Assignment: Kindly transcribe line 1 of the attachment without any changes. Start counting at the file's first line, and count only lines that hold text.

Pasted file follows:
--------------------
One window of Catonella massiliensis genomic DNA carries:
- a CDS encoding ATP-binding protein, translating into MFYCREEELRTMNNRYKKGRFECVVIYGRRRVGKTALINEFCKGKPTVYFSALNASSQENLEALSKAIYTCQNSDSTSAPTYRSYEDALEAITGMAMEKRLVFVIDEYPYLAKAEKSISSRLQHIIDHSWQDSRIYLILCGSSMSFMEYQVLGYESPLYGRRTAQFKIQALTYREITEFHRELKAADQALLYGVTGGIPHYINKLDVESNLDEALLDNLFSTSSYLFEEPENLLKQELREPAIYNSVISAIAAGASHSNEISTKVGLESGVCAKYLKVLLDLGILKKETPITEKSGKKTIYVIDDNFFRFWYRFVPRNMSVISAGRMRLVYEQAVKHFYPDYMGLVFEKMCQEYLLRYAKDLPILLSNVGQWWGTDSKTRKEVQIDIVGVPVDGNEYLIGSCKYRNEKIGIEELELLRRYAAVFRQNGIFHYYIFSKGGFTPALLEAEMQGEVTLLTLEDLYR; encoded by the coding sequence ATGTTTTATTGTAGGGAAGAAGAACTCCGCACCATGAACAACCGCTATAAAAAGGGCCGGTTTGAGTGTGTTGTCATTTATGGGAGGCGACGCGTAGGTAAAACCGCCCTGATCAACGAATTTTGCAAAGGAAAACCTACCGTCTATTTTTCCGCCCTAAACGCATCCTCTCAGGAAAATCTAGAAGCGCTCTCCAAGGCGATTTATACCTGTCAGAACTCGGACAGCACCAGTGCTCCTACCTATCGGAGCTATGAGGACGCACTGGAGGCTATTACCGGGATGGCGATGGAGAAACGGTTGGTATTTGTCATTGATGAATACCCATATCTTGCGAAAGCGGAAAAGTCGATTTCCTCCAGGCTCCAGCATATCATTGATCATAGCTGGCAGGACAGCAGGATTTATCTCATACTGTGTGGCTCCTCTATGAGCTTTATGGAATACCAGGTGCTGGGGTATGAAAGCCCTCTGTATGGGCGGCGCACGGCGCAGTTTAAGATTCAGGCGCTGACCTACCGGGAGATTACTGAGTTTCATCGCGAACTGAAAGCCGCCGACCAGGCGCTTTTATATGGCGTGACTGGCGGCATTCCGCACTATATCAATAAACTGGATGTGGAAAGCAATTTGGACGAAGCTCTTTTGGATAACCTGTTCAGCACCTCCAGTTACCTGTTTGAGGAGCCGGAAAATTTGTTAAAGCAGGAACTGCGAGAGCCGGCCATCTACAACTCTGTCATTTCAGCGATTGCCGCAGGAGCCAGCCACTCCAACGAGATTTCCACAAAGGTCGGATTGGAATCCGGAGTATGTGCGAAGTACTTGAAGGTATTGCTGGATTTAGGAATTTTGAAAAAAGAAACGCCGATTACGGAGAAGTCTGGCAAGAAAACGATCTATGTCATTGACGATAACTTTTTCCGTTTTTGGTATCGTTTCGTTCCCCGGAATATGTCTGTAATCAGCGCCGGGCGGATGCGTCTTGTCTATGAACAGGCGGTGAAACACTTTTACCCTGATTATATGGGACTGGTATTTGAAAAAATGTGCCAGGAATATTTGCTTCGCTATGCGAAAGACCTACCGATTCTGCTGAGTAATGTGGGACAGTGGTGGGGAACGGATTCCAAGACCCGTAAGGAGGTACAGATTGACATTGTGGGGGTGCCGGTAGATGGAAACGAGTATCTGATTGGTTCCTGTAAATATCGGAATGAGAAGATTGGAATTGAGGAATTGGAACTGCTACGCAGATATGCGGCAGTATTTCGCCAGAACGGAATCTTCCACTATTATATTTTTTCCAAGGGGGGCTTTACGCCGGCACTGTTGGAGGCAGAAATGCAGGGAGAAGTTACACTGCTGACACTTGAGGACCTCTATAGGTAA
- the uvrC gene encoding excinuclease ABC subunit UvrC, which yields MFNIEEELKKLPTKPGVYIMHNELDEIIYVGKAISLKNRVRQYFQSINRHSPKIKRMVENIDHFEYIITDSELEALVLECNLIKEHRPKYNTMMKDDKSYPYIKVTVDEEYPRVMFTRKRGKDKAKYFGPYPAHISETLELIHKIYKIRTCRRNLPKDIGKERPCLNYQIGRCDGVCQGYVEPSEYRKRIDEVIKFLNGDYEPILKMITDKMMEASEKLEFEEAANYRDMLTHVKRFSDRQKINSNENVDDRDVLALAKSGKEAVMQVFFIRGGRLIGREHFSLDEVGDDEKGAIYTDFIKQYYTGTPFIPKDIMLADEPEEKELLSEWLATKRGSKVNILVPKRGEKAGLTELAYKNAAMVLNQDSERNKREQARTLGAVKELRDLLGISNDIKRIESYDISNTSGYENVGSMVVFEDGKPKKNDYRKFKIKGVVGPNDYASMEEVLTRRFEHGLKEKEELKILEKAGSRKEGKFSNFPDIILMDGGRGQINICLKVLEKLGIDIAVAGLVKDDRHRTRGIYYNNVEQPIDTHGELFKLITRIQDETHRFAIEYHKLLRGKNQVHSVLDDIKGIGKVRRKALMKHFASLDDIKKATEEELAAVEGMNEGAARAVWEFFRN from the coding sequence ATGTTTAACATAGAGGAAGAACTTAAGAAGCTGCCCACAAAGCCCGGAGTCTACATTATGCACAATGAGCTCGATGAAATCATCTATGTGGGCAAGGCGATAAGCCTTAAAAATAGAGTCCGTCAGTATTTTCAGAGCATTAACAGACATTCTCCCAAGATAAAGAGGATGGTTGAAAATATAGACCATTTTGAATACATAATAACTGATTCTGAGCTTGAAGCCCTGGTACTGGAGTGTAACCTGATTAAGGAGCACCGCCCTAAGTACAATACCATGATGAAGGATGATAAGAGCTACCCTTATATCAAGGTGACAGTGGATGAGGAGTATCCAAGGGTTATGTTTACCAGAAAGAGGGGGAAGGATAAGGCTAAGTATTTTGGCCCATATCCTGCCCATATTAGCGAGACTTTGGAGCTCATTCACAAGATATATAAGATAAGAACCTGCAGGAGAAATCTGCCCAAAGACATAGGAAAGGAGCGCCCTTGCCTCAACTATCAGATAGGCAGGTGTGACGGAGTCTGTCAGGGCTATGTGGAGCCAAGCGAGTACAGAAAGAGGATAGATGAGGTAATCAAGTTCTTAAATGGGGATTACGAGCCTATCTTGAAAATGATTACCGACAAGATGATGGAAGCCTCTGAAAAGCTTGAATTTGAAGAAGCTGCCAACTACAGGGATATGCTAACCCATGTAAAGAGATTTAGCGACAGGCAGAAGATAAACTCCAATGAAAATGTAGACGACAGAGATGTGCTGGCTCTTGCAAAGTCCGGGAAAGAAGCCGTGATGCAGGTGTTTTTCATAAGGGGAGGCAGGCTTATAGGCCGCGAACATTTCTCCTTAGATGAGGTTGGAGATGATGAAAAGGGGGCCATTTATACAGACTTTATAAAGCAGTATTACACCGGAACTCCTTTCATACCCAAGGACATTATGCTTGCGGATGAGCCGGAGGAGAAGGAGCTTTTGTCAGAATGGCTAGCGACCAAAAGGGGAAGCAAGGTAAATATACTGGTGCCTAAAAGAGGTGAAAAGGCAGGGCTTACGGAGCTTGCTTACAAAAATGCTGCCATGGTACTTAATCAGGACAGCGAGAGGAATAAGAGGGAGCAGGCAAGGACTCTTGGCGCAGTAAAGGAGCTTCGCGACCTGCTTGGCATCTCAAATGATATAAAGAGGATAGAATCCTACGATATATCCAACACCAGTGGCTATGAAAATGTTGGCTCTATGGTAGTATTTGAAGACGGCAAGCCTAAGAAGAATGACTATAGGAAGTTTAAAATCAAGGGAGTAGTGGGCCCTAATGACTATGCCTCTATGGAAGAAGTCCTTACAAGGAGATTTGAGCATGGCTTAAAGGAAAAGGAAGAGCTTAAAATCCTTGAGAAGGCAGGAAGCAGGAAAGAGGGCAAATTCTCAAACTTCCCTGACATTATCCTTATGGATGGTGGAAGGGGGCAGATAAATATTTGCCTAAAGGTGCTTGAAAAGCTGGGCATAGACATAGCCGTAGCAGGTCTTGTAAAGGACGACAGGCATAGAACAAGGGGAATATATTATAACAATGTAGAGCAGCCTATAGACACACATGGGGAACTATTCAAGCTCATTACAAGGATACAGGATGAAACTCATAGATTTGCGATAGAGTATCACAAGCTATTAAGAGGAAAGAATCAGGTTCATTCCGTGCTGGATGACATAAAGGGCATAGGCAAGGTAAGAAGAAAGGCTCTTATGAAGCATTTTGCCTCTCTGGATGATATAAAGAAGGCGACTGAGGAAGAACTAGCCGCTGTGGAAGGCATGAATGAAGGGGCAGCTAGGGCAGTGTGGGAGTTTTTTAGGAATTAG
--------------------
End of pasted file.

One window of Catonella massiliensis genomic DNA carries: